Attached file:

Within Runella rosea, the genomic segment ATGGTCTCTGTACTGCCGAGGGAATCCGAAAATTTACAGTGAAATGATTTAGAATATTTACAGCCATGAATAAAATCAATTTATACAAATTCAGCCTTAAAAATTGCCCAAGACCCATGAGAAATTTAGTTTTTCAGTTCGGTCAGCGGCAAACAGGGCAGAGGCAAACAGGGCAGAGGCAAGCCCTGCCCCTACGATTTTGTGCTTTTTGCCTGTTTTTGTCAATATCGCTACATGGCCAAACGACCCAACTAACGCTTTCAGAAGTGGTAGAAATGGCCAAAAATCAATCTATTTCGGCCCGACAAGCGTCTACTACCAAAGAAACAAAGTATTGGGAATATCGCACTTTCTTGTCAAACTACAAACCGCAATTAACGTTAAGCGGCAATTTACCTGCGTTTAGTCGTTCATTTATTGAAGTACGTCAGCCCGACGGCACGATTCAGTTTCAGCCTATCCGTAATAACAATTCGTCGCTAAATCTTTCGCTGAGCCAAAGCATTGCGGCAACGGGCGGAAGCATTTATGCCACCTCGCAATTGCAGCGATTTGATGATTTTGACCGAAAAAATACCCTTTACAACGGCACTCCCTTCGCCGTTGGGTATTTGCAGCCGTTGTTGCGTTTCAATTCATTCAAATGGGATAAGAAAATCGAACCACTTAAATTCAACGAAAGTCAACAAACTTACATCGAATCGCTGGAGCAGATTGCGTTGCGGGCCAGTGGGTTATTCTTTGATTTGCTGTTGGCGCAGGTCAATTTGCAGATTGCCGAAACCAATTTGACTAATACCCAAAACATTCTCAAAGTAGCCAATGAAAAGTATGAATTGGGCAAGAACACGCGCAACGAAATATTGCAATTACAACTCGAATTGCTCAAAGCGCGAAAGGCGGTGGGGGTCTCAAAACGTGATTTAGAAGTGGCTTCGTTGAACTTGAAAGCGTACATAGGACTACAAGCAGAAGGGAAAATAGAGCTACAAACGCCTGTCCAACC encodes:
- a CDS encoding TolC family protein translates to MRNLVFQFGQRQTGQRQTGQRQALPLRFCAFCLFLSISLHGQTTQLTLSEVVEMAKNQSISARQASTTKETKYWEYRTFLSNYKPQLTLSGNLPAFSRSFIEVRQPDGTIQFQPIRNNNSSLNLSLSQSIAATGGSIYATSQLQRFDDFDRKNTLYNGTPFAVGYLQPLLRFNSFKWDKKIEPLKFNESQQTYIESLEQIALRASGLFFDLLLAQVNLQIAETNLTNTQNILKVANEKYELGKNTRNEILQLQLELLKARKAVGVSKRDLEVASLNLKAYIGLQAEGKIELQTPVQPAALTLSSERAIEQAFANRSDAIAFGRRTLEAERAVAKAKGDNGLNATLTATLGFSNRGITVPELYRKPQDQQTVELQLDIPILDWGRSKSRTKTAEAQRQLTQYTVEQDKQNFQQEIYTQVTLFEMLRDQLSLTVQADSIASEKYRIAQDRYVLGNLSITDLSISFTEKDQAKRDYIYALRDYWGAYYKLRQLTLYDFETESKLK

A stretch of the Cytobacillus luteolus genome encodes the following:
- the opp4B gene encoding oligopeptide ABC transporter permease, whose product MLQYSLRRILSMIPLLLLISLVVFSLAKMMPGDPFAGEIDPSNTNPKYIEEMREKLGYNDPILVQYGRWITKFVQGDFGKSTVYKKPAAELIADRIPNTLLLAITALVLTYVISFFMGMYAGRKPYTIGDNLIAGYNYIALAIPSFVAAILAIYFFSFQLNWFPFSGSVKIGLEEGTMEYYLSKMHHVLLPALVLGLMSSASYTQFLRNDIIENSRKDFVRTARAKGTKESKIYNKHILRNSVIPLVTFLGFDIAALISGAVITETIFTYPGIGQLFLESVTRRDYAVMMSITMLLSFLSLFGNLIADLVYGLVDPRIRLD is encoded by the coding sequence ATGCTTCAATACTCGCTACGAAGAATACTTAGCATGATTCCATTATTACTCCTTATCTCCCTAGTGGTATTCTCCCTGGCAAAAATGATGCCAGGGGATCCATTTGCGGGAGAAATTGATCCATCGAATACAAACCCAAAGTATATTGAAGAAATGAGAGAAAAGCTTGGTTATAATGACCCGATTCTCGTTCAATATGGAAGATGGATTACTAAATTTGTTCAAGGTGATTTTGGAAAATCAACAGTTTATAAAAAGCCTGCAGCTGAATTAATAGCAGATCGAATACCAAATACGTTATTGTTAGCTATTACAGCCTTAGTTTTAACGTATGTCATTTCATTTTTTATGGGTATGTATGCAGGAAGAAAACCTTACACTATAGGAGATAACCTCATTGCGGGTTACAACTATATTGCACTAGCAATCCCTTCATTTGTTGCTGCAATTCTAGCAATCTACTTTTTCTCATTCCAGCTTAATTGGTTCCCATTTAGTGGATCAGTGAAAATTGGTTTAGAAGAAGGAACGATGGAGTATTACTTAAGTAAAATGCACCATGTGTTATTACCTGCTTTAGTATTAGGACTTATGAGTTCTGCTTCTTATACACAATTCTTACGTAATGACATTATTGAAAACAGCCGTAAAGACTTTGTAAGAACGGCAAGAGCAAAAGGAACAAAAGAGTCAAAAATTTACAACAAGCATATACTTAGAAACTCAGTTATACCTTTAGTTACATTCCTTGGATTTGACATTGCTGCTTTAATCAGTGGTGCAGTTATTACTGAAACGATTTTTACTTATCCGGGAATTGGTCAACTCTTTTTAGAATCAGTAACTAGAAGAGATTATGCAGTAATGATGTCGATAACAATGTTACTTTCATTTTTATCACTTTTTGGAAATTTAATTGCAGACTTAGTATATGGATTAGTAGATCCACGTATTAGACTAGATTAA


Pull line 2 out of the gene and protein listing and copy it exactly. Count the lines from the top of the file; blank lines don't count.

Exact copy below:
- a CDS encoding TolC family protein translates to MRNLVFQFGQRQTGQRQTGQRQALPLRFCAFCLFLSISLHGQTTQLTLSEVVEMAKNQSISARQASTTKETKYWEYRTFLSNYKPQLTLSGNLPAFSRSFIEVRQPDGTIQFQPIRNNNSSLNLSLSQSIAATGGSIYATSQLQRFDDFDRKNTLYNGTPFAVGYLQPLLRFNSFKWDKKIEPLKFNESQQTYIESLEQIALRASGLFFDLLLAQVNLQIAETNLTNTQNILKVANEKYELGKNTRNEILQLQLELLKARKAVGVSKRDLEVASLNLKAYIGLQAEGKIELQTPVQPAALTLSSERAIEQAFANRSDAIAFGRRTLEAERAVAKAKGDNGLNATLTATLGFSNRGITVPELYRKPQDQQTVELQLDIPILDWGRSKSRTKTAEAQRQLTQYTVEQDKQNFQQEIYTQVTLFEMLRDQLSLTVQADSIASEKYRIAQDRYVLGNLSITDLSISFTEKDQAKRDYIYALRDYWGAYYKLRQLTLYDFETESKLK